Quote
But I expect there will be an abort function during launch and EDL.
Launch? Yes. EDL? I don't think there are a lot of scenarios where that's survivable with any form of abort. Maybe on early missions where you can fit the crew in a Dragon on top, but certainly not at the colonization level. Some risks are just inherent with no practical means for abort, and EDL has always been one of those. By the time they get past the "3.7m or 6m Dragon on top" type of missions, the architecture will have flown thousands of entries and have a very high confidence in reliability, 99.9% or greater.
« Last Edit: 08/25/2016 07:45 PM by envy887 »

Offline Nilof

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Re: MCT Speculation and Discussion Thread 4
« Reply #2635 on: 08/25/2016 10:02 PM »
I'm not sure about the whole super-dragon thing and some of the other details, but that leg + decelerator combined design is really clever.
For a variable Isp spacecraft running at constant power and constant acceleration, the mass ratio is linear in delta-v.   Δv = ve0(MR-1). Or equivalently: Δv = vef PMF. Also, this is energy-optimal for a fixed delta-v and mass ratio.

Online docmordrid

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Re: MCT Speculation and Discussion Thread 4
« Reply #2636 on: 08/25/2016 10:38 PM »
My first memory of a deployable decelerator like that was the TGV  MICHELLE 2 Ansari X-Prize entrant.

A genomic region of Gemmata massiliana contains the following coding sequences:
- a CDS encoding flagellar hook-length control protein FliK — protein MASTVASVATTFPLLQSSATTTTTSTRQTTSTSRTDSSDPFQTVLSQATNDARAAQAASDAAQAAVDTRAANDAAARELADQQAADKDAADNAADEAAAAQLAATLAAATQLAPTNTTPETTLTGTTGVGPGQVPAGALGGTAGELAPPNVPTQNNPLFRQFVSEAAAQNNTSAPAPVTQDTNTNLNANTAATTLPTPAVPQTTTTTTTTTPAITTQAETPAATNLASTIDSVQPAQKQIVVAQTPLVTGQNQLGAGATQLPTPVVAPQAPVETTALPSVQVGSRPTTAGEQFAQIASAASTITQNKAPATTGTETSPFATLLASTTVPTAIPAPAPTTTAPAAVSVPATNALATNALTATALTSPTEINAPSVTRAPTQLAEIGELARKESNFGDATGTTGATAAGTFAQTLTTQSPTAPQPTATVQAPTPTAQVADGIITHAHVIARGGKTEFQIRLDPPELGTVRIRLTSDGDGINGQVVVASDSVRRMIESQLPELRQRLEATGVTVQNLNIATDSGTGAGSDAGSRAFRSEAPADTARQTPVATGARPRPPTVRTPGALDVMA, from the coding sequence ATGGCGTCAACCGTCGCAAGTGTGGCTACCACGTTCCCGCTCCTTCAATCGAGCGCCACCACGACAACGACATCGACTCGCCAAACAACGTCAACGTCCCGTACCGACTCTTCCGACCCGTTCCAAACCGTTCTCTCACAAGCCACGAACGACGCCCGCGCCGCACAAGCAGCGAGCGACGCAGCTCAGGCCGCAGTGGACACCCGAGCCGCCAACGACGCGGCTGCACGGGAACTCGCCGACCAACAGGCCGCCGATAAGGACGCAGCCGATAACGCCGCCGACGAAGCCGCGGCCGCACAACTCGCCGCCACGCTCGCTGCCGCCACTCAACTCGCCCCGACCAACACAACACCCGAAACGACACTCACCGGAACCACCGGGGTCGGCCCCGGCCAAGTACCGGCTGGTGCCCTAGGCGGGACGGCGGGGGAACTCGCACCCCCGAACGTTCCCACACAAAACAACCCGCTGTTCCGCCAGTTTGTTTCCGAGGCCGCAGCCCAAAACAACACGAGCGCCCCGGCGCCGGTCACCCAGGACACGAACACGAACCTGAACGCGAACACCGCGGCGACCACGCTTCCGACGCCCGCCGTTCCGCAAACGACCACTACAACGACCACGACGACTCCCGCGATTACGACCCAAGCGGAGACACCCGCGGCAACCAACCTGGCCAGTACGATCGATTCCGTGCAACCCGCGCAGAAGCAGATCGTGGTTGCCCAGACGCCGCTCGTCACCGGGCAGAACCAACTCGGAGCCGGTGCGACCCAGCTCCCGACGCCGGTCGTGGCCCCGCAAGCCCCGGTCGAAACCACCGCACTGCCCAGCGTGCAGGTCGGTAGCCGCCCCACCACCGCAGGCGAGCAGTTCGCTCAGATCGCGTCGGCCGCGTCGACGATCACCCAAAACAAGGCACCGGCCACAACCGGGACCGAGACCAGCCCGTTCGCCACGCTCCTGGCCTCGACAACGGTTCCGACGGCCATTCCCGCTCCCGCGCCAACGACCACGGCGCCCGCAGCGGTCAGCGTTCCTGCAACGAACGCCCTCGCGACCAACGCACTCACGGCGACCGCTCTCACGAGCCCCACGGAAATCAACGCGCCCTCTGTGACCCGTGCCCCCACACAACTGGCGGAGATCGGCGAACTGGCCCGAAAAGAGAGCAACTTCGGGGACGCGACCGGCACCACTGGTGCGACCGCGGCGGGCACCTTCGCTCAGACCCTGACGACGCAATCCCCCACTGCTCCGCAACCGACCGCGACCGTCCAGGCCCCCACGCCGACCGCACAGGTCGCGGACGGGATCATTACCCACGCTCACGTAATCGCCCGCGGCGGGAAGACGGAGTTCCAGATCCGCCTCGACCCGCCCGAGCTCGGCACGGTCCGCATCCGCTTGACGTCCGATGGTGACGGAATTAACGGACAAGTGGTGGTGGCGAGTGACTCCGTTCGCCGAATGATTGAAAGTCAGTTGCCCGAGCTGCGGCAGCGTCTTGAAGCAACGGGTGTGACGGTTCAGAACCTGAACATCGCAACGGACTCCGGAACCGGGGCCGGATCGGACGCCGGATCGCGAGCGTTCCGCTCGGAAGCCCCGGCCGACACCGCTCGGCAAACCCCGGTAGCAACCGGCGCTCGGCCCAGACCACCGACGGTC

« Last Edit: 08/25/2016 10:49 PM by docmordrid »
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Offline Impaler

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Re: MCT Speculation and Discussion Thread 4
« Reply #2637 on: 08/26/2016 01:38 AM »
Yes something like that, though I expect a much shorter vehicle then that depiction or the one Murdock mocked up, the fundamentals of the deployment are what I was envisioning.  A base first entry is the most likely entry orientation but I'm not  entirely ruling out nose first entry.  In the base first configuration I would expect a heat-shield to cover most of the vehicle base with immovable engines nozzles flush to the heat-shield and located around the perimeter. 

Using the ribs as landing legs is not something I'm comfortable endorsing, the leg system needs to absorb shock which is a very different function from the ribs of a decelerator which need to be stiff, if the system were only used once some kind of crumple system might work but reusability is a must and bringing the ribs down in contact with the surface presents a danger to the fabric as well as complicates unloading and launch.  A more likely leg configuration is like that on Dragon v2, telescoping out from heat shield with a segment of the shield forming the foot.

Lastly I should note that I see the whole side of the vehicle folding down like a petal not just a set of singular ribs that are visible on the outside of the vessel, when the system is stowed it is all under a smooth shell which covers the whole vehicle.  This allows delicate systems intended for use in space to be stowed under the petals, such as radiators and solar panels, I see solar being on the underside of the petals and radiators on the sides of the vehicle body, this allows the vehicle to fly through space with the nose pointing sun-ward which will illuminate the panels and shade the radiators.